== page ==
Pending home sales declined in April, a modest change from the growth seen a month before, according to the National Association of Realtors®. Only one of the four major regions – the Midwest – experienced growth, while the remaining three regions reported a drop in their respective contract activity.
The Pending Home Sales Index,* www.nar.realtor/pending-home-sales, a forward-looking indicator based on contract signings, fell 1.5% to 104.3 in April, down from 105.9 in March. Year-over-year contract signings declined 2.0%, making this the 16th straight month of annual decreases.
Lawrence Yun, NAR chief economist, said the sales dip has yet to account for some of the more favorable trends toward homeownership, such as lower mortgage rates. “Though the latest monthly figure shows a mild decline in contract signings, mortgage applications and consumer confidence have been steadily rising,” he said. “It’s inevitable for sales to turn higher in a few months.”
“Home price appreciation has been the strongest on the lower-end as inventory conditions have been consistently tight on homes priced under $250,000. Price conditions are soft on the upper-end, especially in high tax states like Connecticut, New York and Illinois.” The supply of inventory for homes priced under $250,000 stood at 3.3 months in April, and homes priced $1 million and above recorded an inventory of 8.9 months in April.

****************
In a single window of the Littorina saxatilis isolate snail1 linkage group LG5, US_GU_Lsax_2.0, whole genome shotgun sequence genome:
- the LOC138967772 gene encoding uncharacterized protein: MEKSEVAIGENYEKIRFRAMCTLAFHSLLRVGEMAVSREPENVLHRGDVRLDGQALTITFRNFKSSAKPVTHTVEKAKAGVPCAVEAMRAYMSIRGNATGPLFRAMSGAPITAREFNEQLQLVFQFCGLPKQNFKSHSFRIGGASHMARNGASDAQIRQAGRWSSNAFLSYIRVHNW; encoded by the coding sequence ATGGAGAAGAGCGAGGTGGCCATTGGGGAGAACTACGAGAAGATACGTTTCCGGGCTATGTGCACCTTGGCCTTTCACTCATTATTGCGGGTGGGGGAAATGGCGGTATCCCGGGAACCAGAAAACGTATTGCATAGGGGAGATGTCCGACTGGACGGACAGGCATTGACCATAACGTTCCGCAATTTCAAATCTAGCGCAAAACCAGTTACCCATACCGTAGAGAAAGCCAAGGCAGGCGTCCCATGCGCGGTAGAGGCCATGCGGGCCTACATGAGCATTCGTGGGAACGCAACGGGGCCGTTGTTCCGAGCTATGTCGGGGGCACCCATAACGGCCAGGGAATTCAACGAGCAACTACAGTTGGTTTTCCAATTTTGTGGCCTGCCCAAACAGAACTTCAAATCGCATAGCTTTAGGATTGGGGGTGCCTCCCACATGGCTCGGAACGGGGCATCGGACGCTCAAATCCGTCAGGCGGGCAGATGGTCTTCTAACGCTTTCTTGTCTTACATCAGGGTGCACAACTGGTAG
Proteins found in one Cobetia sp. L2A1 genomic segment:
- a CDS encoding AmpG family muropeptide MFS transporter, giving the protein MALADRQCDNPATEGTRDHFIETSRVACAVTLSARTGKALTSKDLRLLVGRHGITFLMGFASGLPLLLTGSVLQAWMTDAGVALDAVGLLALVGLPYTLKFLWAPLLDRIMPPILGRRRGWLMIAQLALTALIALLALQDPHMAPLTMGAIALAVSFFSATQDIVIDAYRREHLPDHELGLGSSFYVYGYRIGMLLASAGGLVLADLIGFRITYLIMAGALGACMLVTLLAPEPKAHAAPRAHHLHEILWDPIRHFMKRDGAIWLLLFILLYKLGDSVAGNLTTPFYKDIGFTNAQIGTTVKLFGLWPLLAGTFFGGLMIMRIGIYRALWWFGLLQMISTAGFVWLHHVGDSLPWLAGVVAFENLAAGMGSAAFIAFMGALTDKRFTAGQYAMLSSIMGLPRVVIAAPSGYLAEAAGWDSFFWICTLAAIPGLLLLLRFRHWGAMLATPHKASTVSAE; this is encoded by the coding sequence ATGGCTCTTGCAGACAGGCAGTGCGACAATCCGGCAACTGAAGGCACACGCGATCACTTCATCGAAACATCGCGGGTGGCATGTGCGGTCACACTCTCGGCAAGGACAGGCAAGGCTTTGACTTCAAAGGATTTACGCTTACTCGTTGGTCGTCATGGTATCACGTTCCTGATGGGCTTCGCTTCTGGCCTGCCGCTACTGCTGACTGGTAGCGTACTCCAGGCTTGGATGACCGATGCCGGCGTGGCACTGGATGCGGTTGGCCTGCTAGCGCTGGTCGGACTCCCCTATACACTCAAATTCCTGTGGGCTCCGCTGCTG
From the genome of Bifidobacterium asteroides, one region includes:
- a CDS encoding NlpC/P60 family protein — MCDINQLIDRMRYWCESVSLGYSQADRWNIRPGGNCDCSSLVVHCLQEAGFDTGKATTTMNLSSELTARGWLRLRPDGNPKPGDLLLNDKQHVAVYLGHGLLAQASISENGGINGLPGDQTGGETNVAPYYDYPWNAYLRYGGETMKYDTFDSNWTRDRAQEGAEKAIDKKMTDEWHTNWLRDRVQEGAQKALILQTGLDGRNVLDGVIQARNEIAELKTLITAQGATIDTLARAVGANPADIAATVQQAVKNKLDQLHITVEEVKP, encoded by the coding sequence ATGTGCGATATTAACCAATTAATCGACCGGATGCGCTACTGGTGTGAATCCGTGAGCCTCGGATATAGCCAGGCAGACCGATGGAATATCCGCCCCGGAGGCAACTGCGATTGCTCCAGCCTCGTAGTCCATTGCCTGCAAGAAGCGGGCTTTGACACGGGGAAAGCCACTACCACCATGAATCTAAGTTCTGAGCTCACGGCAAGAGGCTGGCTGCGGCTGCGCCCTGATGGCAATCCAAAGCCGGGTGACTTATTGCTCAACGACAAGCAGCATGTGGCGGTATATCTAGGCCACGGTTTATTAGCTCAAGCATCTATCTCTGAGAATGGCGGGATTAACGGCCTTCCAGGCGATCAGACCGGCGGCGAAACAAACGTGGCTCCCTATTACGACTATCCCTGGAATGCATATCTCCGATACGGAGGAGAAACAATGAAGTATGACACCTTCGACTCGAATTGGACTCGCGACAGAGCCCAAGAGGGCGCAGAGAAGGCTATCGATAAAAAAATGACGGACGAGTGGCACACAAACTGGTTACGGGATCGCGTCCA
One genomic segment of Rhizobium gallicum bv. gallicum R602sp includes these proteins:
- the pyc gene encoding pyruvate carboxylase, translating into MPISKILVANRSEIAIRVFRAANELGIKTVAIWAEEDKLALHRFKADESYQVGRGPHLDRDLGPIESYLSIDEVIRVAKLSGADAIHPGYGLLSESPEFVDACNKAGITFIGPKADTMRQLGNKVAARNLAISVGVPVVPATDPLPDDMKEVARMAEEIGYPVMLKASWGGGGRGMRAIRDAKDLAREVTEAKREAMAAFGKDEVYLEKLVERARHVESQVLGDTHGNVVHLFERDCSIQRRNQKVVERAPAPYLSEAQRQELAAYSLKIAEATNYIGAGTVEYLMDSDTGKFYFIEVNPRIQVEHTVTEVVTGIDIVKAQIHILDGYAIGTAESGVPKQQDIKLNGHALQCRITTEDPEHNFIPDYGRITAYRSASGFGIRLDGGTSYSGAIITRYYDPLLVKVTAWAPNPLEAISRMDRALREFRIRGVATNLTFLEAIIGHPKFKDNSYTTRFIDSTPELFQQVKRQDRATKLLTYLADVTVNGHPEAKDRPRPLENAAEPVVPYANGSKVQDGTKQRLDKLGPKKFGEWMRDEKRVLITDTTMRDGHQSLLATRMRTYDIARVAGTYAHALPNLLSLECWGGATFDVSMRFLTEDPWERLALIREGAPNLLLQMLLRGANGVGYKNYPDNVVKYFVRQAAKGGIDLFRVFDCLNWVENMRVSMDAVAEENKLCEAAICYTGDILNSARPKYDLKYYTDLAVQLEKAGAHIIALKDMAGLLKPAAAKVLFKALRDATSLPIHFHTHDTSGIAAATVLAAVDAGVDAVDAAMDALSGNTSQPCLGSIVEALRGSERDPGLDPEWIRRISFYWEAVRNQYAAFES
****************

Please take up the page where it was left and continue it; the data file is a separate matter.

Citing active listings from data at realtor.com®, Yun says the year-over-year increases could be a sign of a rise in inventory. San Jose-Sunnyvale-Santa Clara, Calif., Seattle-Tacoma-Bellevue, Wash., San Francisco-Oakland-Hayward, Calif., Portland-Vancouver-Hillsboro, Ore.-Wash., and Nashville-Davidson-Murfreesboro-Franklin, Tenn., saw the largest increase in active listings in April compared to a year ago.
“We are seeing migration to more affordable regions, particularly in the South, where there has been recent job growth and homes are more affordable,” Yun said.
April Pending Home Sales Regional Breakdown
The PHSI in the Northeast declined 1.8% to 88.9 in April and is now 2.1% below a year ago. In the Midwest, the index grew 1.3% to 96.8 in April, 2.4% lower than April 2018.
Pending home sales in the South fell 2.5% to an index of 124.0 in April, which is 1.8% lower than last April. The index in the West dropped 1.8% in April to 93.5 and fell only 1.5% below a year ago.
The National Association of Realtors® is America’s largest trade association, representing more than 1.3 million members involved in all aspects of the residential and commercial real estate industries.
*The Pending Home Sales Index is a leading indicator for the housing sector, based on pending sales of existing homes. A sale is listed as pending when the contract has been signed but the transaction has not closed, though the sale usually is finalized within one or two months of signing.
The index is based on a large national sample, typically representing about 20% of transactions for existing-home sales. In developing the model for the index, it was demonstrated that the level of monthly sales-contract activity parallels the level of closed existing-home sales in the following two months.
An index of 100 is equal to the average level of contract activity during 2001, which was the first year to be examined. By coincidence, the volume of existing-home sales in 2001 fell within the range of 5.0 to 5.5 million, which is considered normal for the current U.S. population.
NOTE: NAR’s May Housing Minute video will be released on May 31, Existing-Home Sales for May will be reported June 21, and the next Pending Home Sales Index will be June 27; all release times are 10:00 a.m. ET.
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